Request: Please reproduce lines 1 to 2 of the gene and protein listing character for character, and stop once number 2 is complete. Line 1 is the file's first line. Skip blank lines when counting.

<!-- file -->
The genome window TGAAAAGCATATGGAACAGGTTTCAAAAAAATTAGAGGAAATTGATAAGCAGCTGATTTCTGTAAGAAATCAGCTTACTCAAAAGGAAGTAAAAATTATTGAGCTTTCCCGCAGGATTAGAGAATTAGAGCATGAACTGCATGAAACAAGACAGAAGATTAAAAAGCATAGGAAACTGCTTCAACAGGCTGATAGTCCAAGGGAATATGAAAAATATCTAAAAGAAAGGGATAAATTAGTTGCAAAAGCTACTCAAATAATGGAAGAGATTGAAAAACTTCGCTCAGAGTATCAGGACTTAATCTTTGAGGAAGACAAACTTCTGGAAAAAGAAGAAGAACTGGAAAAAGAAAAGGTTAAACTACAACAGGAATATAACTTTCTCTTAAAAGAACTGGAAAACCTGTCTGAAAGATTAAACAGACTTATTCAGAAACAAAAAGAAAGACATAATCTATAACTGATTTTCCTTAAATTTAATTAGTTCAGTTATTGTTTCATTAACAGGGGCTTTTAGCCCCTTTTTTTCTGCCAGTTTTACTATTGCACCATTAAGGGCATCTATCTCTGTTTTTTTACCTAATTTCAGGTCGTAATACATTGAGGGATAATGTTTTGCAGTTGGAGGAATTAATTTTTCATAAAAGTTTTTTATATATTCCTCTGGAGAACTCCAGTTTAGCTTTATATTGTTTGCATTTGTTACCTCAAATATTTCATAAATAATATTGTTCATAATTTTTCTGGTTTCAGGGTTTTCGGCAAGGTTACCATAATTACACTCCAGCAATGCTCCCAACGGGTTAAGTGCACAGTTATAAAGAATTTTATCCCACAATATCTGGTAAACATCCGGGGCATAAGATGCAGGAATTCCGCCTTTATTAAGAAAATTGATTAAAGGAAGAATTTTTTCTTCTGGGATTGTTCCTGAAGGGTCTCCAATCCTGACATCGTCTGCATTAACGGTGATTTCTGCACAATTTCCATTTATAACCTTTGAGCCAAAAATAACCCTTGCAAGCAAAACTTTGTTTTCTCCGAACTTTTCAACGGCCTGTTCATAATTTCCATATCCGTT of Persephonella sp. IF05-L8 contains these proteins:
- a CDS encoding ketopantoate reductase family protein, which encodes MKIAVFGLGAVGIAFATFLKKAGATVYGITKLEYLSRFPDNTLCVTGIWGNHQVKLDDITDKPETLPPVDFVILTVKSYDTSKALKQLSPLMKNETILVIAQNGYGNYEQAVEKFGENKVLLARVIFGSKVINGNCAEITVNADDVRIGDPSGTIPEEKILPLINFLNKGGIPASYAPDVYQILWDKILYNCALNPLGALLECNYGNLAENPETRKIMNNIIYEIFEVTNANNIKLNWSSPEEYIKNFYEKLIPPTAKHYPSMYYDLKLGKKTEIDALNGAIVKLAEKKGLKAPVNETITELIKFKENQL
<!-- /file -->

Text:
The genome window TGAAAAGCATATGGAACAGGTTTCAAAAAAATTAGAGGAAATTGATAAGCAGCTGATTTCTGTAAGAAATCAGCTTACTCAAAAGGAAGTAAAAATTATTGAGCTTTCCCGCAGGATTAGAGAATTAGAGCATGAACTGCATGAAACAAGACAGAAGATTAAAAAGCATAGGAAACTGCTTCAACAGGCTGATAGTCCAAGGGAATATGAAAAATATCTAAAAGAAAGGGATAAATTAGTTGCAAAAGCTACTCAAATAATGGAAGAGATTGAAAAACTTCGCTCAGAGTATCAGGACTTAATCTTTGAGGAAGACAAACTTCTGGAAAAAGAAGAAGAACTGGAAAAAGAAAAGGTTAAACTACAACAGGAATATAACTTTCTCTTAAAAGAACTGGAAAACCTGTCTGAAAGATTAAACAGACTTATTCAGAAACAAAAAGAAAGACATAATCTATAACTGATTTTCCTTAAATTTAATTAGTTCAGTTATTGTTTCATTAACAGGGGCTTTTAGCCCCTTTTTTTCTGCCAGTTTTACTATTGCACCATTAAGGGCATCTATCTCTGTTTTTTTACCTAATTTCAGGTCGTAATACATTGAGGGATAATGTTTTGCAGTTGGAGGAATTAATTTTTCATAAAAGTTTTTTATATATTCCTCTGGAGAACTCCAGTTTAGCTTTATATTGTTTGCATTTGTTACCTCAAATATTTCATAAATAATATTGTTCATAATTTTTCTGGTTTCAGGGTTTTCGGCAAGGTTACCATAATTACACTCCAGCAATGCTCCCAACGGGTTAAGTGCACAGTTATAAAGAATTTTATCCCACAATATCTGGTAAACATCCGGGGCATAAGATGCAGGAATTCCGCCTTTATTAAGAAAATTGATTAAAGGAAGAATTTTTTCTTCTGGGATTGTTCCTGAAGGGTCTCCAATCCTGACATCGTCTGCATTAACGGTGATTTCTGCACAATTTCCATTTATAACCTTTGAGCCAAAAATAACCCTTGCAAGCAAAACTTTGTTTTCTCCGAACTTTTCAACGGCCTGTTCATAATTTCCATATCCGTT of Persephonella sp. IF05-L8 contains these proteins:
- a CDS encoding ketopantoate reductase family protein, which encodes MKIAVFGLGAVGIAFATFLKKAGATVYGITKLEYLSRFPDNTLCVTGIWGNHQVKLDDITDKPETLPPVDFVILTVKSYDTSKALKQLSPLMKNETILVIAQNGYGNYEQAVEKFGENKVLLARVIFGSKVINGNCAEITVNADDVRIGDPSGTIPEEKILPLINFLNKGGIPASYAPDVYQILWDKILYNCALNPLGALLECNYGNLAENPETRKIMNNIIYEIFEVTNANNIKLNWSSPEEYIKNFYEKLIPPTAKHYPSMYYDLKLGKKTEIDALNGAIVKLAEKKGLKAPVNETITELIKFKENQL